In the end, all roads leads to Heck

Adam Brown
Staff Writer


MILTON-Miltonians go to Heck. That's the way it's been since the early 1920s, and the way it has continued to be for more than 80 years.

Starting out as a variety store that sold caskets on the side, Homer Heck began the funeral home after he became licensed. Laura Danford, Tom and Warren Sevine ran the funeral home over the years, and the iconic Merrill Lunsford has been a part of the institution for 60 years.

Since 1999, Heck has been run by Melissa Cyfers. A native of Lincoln County, Cyfers graduated from Cincinnati Mortuary College after working as an EMS.

"During my EMT training, the first call I went out on was dead on arrival and we took the body straight to the funeral home," Cyfers said.

Although she said funerals are about respecting the dead, they also have to be there for the family.

"You have to be a little bit of everything and help them through the grieving process," she said. "When someone dies, at least one of our staff members always knows them so you have to put your emotions aside and help them through their time of grief."

One of the most remarkable aspects of Heck's history is that they had a female funeral director so early in its history.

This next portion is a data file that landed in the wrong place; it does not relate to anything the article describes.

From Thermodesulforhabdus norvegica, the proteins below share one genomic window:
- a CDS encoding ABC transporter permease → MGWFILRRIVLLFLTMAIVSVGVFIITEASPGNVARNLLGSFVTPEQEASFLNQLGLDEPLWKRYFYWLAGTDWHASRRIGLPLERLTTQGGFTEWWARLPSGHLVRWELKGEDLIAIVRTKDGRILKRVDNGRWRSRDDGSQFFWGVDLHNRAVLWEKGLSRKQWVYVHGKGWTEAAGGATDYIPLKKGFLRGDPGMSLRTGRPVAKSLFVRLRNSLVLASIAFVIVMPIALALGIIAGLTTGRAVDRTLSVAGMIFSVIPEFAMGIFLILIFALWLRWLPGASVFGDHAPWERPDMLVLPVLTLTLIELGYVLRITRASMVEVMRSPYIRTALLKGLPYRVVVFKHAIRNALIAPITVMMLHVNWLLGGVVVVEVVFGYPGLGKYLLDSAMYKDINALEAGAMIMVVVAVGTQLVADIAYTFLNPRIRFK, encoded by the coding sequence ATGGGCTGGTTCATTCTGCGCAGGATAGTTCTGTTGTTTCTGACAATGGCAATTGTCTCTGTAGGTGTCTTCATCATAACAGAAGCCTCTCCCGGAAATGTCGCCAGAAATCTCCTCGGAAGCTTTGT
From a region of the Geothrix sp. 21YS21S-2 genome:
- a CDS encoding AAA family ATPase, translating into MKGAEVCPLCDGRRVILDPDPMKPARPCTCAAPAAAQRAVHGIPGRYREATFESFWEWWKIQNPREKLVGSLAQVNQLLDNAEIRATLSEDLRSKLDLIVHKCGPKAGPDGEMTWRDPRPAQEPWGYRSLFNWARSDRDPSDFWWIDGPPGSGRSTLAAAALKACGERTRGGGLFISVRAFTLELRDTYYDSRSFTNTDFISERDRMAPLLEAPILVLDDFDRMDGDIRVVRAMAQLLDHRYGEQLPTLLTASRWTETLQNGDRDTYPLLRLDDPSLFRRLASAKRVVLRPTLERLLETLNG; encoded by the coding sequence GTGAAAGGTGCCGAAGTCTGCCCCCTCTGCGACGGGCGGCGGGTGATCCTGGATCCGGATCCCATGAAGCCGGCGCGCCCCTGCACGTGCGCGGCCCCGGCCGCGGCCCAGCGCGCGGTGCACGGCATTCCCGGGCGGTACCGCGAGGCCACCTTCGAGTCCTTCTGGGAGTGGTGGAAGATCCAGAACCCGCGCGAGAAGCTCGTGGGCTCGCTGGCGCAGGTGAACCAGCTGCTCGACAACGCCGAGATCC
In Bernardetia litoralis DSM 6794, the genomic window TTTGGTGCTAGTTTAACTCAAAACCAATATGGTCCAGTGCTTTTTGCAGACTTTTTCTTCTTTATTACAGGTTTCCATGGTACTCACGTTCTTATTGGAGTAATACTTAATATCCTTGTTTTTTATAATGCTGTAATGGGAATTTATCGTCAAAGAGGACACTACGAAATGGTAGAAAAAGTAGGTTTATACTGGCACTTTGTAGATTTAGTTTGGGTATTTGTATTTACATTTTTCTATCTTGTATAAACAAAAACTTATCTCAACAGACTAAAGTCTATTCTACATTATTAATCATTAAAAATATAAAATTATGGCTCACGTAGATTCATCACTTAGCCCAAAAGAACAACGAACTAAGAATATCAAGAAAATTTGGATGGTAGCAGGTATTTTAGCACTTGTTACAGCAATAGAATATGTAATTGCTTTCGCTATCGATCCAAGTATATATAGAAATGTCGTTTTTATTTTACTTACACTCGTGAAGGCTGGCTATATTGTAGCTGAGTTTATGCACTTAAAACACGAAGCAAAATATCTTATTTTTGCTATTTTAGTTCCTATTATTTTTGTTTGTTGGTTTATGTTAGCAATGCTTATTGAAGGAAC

Female funeral directors and licensed embalmers are relatively new, she said. When she graduated from mortuary school in 1995 there were about 15 women out of a class of 120. Today it's about half women, she said.

With the baby boomer generation getting older, one problem is that fewer and fewer funeral directors are picking up the torch their predecessors left behind.

"It's hard to find someone today who wants to do this work. If there's a death at 2 a.m., you get the call and go, if someone dies on Christmas Day, you get up from dinner and start making the arrangements."

Heck employee Barbara Ragland said the mortuary had a visitation on Thanksgiving this year.

"We always abide by the family's wishes, even if it's on the holidays," she said.

Cyfers said being around death makes her appreciate life.

"Being here makes me not take my family for granted," she said. "We have funerals for everyone from infants to people who are 100 years old. My faith also helps me."

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